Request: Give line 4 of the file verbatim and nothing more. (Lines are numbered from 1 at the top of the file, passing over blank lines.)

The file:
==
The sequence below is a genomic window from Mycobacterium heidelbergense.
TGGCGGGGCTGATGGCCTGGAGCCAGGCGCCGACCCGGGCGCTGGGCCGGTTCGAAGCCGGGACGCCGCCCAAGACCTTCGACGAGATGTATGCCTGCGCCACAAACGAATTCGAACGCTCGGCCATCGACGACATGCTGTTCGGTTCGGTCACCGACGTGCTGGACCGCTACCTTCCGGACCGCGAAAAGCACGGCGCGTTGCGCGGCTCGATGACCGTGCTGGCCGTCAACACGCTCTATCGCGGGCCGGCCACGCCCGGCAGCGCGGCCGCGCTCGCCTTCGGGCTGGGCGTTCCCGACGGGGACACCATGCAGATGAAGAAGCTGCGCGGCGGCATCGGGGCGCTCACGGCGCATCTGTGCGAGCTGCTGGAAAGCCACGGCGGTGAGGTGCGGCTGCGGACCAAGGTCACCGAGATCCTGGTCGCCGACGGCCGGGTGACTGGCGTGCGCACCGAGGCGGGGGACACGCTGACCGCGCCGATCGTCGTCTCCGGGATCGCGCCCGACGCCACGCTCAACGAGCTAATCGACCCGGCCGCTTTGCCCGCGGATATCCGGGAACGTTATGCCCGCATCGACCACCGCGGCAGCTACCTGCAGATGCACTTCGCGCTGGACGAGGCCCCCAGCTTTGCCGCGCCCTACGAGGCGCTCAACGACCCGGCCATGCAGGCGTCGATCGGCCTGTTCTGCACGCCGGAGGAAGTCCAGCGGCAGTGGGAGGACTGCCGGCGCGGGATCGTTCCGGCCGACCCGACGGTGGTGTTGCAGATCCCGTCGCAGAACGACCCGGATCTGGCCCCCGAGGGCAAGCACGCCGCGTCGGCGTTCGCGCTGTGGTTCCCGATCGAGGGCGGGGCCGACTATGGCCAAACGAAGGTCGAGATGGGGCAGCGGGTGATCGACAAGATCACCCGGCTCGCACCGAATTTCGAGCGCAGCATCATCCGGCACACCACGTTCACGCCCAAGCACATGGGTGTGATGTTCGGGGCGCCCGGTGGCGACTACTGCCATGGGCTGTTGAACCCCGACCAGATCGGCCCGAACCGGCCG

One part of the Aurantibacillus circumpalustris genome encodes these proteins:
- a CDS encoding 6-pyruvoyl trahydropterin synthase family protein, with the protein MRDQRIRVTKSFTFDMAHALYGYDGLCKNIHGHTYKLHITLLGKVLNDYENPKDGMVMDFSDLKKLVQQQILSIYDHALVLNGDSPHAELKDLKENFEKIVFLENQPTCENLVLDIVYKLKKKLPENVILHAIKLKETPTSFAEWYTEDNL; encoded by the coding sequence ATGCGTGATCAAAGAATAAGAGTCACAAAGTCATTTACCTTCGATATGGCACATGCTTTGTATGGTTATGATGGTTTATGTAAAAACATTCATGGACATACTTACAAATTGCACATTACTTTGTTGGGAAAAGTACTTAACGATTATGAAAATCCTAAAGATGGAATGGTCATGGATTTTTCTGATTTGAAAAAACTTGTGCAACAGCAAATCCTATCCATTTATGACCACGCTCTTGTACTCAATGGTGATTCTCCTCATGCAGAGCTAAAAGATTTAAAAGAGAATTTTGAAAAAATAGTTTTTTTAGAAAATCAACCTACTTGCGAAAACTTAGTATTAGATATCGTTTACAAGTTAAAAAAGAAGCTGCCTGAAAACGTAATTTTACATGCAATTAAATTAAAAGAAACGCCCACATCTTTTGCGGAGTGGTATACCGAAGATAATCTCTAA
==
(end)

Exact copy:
- a CDS encoding 6-pyruvoyl trahydropterin synthase family protein, with the protein MRDQRIRVTKSFTFDMAHALYGYDGLCKNIHGHTYKLHITLLGKVLNDYENPKDGMVMDFSDLKKLVQQQILSIYDHALVLNGDSPHAELKDLKENFEKIVFLENQPTCENLVLDIVYKLKKKLPENVILHAIKLKETPTSFAEWYTEDNL; encoded by the coding sequence ATGCGTGATCAAAGAATAAGAGTCACAAAGTCATTTACCTTCGATATGGCACATGCTTTGTATGGTTATGATGGTTTATGTAAAAACATTCATGGACATACTTACAAATTGCACATTACTTTGTTGGGAAAAGTACTTAACGATTATGAAAATCCTAAAGATGGAATGGTCATGGATTTTTCTGATTTGAAAAAACTTGTGCAACAGCAAATCCTATCCATTTATGACCACGCTCTTGTACTCAATGGTGATTCTCCTCATGCAGAGCTAAAAGATTTAAAAGAGAATTTTGAAAAAATAGTTTTTTTAGAAAATCAACCTACTTGCGAAAACTTAGTATTAGATATCGTTTACAAGTTAAAAAAGAAGCTGCCTGAAAACGTAATTTTACATGCAATTAAATTAAAAGAAACGCCCACATCTTTTGCGGAGTGGTATACCGAAGATAATCTCTAA